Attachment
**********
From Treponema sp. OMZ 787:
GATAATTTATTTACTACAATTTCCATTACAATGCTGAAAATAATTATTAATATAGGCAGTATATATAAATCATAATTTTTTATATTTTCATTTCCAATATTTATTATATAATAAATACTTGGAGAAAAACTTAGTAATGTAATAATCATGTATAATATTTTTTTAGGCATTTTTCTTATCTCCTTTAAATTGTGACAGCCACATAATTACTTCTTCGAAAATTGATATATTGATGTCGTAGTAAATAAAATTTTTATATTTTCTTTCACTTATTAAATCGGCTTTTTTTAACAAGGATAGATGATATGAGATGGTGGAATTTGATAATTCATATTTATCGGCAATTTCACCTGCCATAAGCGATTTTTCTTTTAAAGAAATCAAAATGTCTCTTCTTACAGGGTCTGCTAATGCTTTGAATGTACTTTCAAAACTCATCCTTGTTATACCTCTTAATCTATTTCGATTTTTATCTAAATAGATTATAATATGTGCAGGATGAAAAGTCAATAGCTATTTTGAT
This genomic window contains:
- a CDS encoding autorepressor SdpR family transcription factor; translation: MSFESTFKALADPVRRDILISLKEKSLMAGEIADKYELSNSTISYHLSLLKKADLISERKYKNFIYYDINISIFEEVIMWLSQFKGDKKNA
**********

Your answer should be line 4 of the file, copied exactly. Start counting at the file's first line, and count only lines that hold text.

- a CDS encoding autorepressor SdpR family transcription factor; translation: MSFESTFKALADPVRRDILISLKEKSLMAGEIADKYELSNSTISYHLSLLKKADLISERKYKNFIYYDINISIFEEVIMWLSQFKGDKKNA